As males mature and approach sexual maturity, they develop a nuchal hump on the forehead. You’ll also see pointed extensions on their anal and dorsal fins.

In contrast, females are smaller in size (even when paired with males that don’t develop that hump).

They have more subtle color, without as much patterning around the head. And you’ll notice a dark spot on the dorsal fin.

Famous Cichlid Aggression

If you want the most success in breeding severum cichlids, you should purchase a school of 6-8 juveniles and introduce them to your tank simultaneously.

This will allow them to mature at the same time and pair off naturally.

You’ll know they’ve selected their mates when the male turns aggressive toward the others in the school.

That’s your cue to separate the pair into their breeding tank. If you don’t, you’re going to cope with that famous cichlid aggression during the spawning process.

For your breeding tank, you want slightly different water conditions.

You still want a warm temperature, but the window’s narrower: 78-80F (25.5-26.6C).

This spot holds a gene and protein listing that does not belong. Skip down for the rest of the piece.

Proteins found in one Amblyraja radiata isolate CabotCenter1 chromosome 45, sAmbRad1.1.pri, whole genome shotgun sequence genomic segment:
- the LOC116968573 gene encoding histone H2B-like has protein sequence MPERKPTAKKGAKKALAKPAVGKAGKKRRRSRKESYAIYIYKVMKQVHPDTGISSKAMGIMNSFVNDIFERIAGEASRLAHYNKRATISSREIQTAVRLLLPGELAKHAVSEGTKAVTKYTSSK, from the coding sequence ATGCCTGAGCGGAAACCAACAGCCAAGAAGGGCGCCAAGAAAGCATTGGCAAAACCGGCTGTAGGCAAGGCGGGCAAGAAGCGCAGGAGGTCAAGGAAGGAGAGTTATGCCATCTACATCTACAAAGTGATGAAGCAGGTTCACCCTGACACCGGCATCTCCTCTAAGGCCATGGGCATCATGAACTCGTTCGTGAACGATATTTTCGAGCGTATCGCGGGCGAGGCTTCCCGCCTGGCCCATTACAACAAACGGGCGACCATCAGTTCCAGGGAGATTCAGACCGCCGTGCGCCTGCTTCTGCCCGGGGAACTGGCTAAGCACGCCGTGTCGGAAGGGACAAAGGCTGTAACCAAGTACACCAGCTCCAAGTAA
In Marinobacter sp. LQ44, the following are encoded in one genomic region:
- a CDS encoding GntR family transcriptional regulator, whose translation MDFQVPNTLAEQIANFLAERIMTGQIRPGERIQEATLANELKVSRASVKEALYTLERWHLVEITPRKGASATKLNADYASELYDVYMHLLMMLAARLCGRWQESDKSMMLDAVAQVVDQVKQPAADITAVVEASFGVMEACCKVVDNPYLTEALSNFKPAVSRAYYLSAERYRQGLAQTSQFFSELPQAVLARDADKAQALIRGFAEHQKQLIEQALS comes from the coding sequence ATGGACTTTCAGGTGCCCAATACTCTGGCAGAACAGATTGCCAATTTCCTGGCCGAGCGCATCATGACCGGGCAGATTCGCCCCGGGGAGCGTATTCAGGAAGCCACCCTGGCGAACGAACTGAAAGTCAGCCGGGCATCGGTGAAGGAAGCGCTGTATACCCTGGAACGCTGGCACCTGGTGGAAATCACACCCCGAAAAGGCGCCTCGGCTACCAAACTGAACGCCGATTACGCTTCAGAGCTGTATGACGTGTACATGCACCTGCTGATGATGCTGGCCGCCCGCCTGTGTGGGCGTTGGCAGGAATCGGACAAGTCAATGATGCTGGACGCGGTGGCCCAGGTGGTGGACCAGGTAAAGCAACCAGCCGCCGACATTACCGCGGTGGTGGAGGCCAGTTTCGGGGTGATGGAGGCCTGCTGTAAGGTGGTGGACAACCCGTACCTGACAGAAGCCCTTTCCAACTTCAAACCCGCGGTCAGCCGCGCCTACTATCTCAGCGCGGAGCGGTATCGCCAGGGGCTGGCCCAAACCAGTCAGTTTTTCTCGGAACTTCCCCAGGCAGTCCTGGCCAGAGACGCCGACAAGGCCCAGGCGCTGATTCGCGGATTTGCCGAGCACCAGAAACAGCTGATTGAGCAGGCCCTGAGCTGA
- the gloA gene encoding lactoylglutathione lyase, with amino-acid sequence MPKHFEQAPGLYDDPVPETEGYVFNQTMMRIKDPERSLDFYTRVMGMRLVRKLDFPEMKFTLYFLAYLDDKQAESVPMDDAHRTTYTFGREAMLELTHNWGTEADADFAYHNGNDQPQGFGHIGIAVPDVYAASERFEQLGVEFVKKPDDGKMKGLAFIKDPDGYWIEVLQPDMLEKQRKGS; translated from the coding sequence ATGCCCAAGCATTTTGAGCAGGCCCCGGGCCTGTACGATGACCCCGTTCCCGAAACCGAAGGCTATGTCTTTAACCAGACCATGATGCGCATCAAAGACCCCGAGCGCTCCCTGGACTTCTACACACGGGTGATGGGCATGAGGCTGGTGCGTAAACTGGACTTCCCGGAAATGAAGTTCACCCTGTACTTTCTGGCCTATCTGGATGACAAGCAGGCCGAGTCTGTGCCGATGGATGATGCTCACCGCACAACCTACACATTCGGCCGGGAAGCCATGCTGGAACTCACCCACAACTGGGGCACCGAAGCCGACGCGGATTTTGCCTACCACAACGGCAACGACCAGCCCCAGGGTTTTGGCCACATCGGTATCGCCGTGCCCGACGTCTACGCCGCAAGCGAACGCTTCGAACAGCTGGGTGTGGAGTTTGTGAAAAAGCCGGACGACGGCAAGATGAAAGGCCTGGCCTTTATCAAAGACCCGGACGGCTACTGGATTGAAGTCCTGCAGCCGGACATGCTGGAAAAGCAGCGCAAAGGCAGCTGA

Don’t let the pH go any higher than 6.0 if you want the eggs to develop properly. And keep that water SOFT (5 dH).

Flat surfaces – such as rocks or terracotta pots – in the bottom of the tank work well as spawning media.

If you don’t add anything, odds are your severums will clear away the substrate to reach the glass bottom for the same purpose.

To encourage breeding, increase the amount of live food you offer the pair.

This triggers a spawning cue in their bodies.

You’ll see the male severum cichlid’s scales darken in color. The pair will also clean their chosen spot for the eggs and extend their genital papal.

Severums perform an elaborate courtship ritual that looks frightening.

The male and female “lock lips.” Then you’ll see the two slap their tails back and forth.

Once finished, they’ll spawn. A female severum can lay 100-1,000 eggs depending on her age and size.

Both parents defend their nest site while the eggs develop – assuming they don’t devour them.

If you’re worried, remove the eggs at that point. (This CAN induce the pair to lay additional eggs)

Otherwise, watch to see how they do. The eggs will hatch within 3-5 days.

For Heros severus, the parents move the fry to a second “pit” once they hatch.

They continue to guard them as the fry grow. But they WON’T take the youngsters into their mouths – unless they’re planning to eat them.